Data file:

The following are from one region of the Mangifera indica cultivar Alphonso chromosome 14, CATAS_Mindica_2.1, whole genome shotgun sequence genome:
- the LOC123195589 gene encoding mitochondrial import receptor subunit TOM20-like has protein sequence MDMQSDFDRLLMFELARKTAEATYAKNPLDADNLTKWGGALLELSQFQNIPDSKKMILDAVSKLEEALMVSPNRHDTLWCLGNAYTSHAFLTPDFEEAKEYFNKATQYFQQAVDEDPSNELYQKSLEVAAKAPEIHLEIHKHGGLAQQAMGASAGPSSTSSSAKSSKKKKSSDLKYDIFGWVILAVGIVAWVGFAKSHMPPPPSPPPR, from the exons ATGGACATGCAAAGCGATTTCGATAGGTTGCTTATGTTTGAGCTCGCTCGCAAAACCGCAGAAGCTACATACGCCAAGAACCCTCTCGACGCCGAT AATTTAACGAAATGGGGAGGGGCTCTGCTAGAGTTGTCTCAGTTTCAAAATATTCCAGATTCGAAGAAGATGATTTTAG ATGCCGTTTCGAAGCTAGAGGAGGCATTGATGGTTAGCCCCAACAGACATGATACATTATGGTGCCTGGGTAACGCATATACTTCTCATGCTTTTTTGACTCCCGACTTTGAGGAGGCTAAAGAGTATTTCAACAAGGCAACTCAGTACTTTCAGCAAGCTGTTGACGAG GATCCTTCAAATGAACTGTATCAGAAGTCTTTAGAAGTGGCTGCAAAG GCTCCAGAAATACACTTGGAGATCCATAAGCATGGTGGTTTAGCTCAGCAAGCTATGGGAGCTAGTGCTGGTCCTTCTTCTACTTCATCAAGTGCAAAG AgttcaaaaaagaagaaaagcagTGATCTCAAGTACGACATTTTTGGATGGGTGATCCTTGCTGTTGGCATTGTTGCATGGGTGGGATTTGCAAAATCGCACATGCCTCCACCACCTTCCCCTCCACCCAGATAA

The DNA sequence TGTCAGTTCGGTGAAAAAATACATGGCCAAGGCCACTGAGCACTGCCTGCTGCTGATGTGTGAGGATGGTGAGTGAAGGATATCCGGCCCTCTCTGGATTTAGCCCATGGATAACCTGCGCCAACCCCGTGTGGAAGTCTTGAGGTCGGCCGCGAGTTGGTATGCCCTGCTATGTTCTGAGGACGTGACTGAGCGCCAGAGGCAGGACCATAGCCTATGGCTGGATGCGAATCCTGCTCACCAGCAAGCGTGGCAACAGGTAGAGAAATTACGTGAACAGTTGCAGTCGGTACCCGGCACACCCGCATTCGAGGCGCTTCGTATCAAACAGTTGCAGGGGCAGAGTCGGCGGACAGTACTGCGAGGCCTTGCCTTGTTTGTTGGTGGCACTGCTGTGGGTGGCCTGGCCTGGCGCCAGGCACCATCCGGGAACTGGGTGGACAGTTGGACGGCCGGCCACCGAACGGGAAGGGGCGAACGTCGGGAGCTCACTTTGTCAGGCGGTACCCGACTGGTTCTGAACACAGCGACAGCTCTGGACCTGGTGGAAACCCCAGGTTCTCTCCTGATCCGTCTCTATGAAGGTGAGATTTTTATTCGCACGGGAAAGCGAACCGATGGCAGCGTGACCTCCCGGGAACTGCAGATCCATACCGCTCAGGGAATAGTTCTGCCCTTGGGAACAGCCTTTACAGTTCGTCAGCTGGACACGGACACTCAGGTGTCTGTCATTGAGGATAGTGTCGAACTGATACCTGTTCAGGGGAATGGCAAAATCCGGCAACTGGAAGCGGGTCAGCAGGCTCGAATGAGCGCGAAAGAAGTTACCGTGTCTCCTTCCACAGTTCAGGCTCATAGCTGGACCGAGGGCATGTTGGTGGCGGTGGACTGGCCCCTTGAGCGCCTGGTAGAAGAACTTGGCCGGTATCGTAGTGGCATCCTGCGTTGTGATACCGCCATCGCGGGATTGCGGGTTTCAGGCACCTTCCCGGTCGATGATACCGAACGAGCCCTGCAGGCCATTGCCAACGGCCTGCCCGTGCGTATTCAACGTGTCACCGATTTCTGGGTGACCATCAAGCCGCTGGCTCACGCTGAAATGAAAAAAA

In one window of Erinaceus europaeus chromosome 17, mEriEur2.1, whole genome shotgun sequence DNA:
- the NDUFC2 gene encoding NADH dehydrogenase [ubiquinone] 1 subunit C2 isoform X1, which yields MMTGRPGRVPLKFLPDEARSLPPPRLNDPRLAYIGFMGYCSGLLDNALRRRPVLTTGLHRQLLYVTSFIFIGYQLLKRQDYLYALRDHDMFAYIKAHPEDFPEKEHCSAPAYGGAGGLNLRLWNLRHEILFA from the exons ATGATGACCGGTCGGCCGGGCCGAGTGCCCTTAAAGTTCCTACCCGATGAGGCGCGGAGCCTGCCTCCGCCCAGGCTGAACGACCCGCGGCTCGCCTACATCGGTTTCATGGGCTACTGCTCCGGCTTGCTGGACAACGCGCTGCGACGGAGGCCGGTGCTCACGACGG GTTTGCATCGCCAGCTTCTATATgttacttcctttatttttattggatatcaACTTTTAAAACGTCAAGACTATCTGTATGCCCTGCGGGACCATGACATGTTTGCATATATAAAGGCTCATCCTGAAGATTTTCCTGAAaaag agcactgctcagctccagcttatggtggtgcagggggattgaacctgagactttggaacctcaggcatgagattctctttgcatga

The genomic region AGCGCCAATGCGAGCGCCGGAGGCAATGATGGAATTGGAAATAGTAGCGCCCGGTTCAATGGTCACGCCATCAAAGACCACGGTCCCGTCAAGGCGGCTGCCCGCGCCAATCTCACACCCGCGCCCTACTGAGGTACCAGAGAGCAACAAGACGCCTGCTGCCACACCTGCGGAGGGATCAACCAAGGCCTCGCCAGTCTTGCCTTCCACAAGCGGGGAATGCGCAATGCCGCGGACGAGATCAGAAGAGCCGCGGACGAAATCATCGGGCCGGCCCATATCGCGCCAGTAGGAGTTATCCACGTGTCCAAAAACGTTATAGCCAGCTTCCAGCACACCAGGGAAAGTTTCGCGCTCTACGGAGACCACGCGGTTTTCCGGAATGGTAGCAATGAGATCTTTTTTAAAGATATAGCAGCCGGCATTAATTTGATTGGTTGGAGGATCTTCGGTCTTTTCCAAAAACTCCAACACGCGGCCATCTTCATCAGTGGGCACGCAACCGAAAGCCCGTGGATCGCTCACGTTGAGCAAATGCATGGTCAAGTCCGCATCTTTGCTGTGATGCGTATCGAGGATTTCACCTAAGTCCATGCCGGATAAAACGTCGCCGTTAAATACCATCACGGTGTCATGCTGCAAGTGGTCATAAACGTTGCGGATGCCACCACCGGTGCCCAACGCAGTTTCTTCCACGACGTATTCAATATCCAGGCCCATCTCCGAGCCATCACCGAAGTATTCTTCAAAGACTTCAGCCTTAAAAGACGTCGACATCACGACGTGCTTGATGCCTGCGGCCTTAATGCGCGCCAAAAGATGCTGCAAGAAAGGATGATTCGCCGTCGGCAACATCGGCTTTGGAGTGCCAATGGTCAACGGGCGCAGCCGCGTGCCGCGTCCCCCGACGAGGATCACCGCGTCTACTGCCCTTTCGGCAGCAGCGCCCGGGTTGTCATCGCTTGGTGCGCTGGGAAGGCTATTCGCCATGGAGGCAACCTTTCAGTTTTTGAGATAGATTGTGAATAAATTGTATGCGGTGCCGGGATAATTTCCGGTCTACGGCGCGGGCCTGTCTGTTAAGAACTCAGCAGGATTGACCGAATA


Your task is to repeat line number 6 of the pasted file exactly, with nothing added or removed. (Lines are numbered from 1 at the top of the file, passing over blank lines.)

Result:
The genomic region AGCGCCAATGCGAGCGCCGGAGGCAATGATGGAATTGGAAATAGTAGCGCCCGGTTCAATGGTCACGCCATCAAAGACCACGGTCCCGTCAAGGCGGCTGCCCGCGCCAATCTCACACCCGCGCCCTACTGAGGTACCAGAGAGCAACAAGACGCCTGCTGCCACACCTGCGGAGGGATCAACCAAGGCCTCGCCAGTCTTGCCTTCCACAAGCGGGGAATGCGCAATGCCGCGGACGAGATCAGAAGAGCCGCGGACGAAATCATCGGGCCGGCCCATATCGCGCCAGTAGGAGTTATCCACGTGTCCAAAAACGTTATAGCCAGCTTCCAGCACACCAGGGAAAGTTTCGCGCTCTACGGAGACCACGCGGTTTTCCGGAATGGTAGCAATGAGATCTTTTTTAAAGATATAGCAGCCGGCATTAATTTGATTGGTTGGAGGATCTTCGGTCTTTTCCAAAAACTCCAACACGCGGCCATCTTCATCAGTGGGCACGCAACCGAAAGCCCGTGGATCGCTCACGTTGAGCAAATGCATGGTCAAGTCCGCATCTTTGCTGTGATGCGTATCGAGGATTTCACCTAAGTCCATGCCGGATAAAACGTCGCCGTTAAATACCATCACGGTGTCATGCTGCAAGTGGTCATAAACGTTGCGGATGCCACCACCGGTGCCCAACGCAGTTTCTTCCACGACGTATTCAATATCCAGGCCCATCTCCGAGCCATCACCGAAGTATTCTTCAAAGACTTCAGCCTTAAAAGACGTCGACATCACGACGTGCTTGATGCCTGCGGCCTTAATGCGCGCCAAAAGATGCTGCAAGAAAGGATGATTCGCCGTCGGCAACATCGGCTTTGGAGTGCCAATGGTCAACGGGCGCAGCCGCGTGCCGCGTCCCCCGACGAGGATCACCGCGTCTACTGCCCTTTCGGCAGCAGCGCCCGGGTTGTCATCGCTTGGTGCGCTGGGAAGGCTATTCGCCATGGAGGCAACCTTTCAGTTTTTGAGATAGATTGTGAATAAATTGTATGCGGTGCCGGGATAATTTCCGGTCTACGGCGCGGGCCTGTCTGTTAAGAACTCAGCAGGATTGACCGAATA